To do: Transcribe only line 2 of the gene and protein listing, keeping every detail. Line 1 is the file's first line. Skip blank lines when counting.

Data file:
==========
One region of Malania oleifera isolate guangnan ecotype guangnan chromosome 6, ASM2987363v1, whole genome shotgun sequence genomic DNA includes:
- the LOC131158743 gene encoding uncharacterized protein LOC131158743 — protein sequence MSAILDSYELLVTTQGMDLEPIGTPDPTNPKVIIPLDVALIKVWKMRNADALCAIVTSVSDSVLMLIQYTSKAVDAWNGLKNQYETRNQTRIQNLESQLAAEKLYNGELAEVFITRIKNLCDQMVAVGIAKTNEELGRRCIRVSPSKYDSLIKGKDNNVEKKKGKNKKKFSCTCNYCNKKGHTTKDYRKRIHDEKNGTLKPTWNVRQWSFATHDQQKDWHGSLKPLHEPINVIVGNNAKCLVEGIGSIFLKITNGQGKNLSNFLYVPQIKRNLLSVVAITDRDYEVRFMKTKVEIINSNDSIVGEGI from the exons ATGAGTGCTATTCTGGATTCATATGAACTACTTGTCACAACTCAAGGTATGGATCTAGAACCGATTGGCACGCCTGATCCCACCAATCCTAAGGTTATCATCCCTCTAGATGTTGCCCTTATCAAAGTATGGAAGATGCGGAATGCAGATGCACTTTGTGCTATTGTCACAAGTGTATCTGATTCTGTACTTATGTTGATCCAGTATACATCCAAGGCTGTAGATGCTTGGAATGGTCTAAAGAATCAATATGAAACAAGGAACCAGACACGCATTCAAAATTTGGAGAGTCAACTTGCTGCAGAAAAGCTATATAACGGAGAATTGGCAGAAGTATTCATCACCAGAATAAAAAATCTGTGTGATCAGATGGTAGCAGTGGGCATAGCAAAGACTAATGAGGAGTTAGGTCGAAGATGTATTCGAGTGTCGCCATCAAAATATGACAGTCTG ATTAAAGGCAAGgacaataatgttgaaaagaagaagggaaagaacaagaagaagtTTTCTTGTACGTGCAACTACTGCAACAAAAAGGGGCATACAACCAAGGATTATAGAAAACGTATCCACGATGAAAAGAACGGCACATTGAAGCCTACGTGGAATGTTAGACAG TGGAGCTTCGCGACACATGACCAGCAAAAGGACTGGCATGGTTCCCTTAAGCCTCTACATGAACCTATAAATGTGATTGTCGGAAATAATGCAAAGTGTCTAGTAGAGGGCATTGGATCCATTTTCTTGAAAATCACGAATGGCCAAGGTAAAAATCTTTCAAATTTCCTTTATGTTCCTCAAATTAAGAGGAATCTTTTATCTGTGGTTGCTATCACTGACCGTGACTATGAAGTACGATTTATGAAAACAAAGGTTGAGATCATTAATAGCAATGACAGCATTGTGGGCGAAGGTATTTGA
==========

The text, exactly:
- the LOC131158743 gene encoding uncharacterized protein LOC131158743 — protein sequence MSAILDSYELLVTTQGMDLEPIGTPDPTNPKVIIPLDVALIKVWKMRNADALCAIVTSVSDSVLMLIQYTSKAVDAWNGLKNQYETRNQTRIQNLESQLAAEKLYNGELAEVFITRIKNLCDQMVAVGIAKTNEELGRRCIRVSPSKYDSLIKGKDNNVEKKKGKNKKKFSCTCNYCNKKGHTTKDYRKRIHDEKNGTLKPTWNVRQWSFATHDQQKDWHGSLKPLHEPINVIVGNNAKCLVEGIGSIFLKITNGQGKNLSNFLYVPQIKRNLLSVVAITDRDYEVRFMKTKVEIINSNDSIVGEGI from the exons ATGAGTGCTATTCTGGATTCATATGAACTACTTGTCACAACTCAAGGTATGGATCTAGAACCGATTGGCACGCCTGATCCCACCAATCCTAAGGTTATCATCCCTCTAGATGTTGCCCTTATCAAAGTATGGAAGATGCGGAATGCAGATGCACTTTGTGCTATTGTCACAAGTGTATCTGATTCTGTACTTATGTTGATCCAGTATACATCCAAGGCTGTAGATGCTTGGAATGGTCTAAAGAATCAATATGAAACAAGGAACCAGACACGCATTCAAAATTTGGAGAGTCAACTTGCTGCAGAAAAGCTATATAACGGAGAATTGGCAGAAGTATTCATCACCAGAATAAAAAATCTGTGTGATCAGATGGTAGCAGTGGGCATAGCAAAGACTAATGAGGAGTTAGGTCGAAGATGTATTCGAGTGTCGCCATCAAAATATGACAGTCTG ATTAAAGGCAAGgacaataatgttgaaaagaagaagggaaagaacaagaagaagtTTTCTTGTACGTGCAACTACTGCAACAAAAAGGGGCATACAACCAAGGATTATAGAAAACGTATCCACGATGAAAAGAACGGCACATTGAAGCCTACGTGGAATGTTAGACAG TGGAGCTTCGCGACACATGACCAGCAAAAGGACTGGCATGGTTCCCTTAAGCCTCTACATGAACCTATAAATGTGATTGTCGGAAATAATGCAAAGTGTCTAGTAGAGGGCATTGGATCCATTTTCTTGAAAATCACGAATGGCCAAGGTAAAAATCTTTCAAATTTCCTTTATGTTCCTCAAATTAAGAGGAATCTTTTATCTGTGGTTGCTATCACTGACCGTGACTATGAAGTACGATTTATGAAAACAAAGGTTGAGATCATTAATAGCAATGACAGCATTGTGGGCGAAGGTATTTGA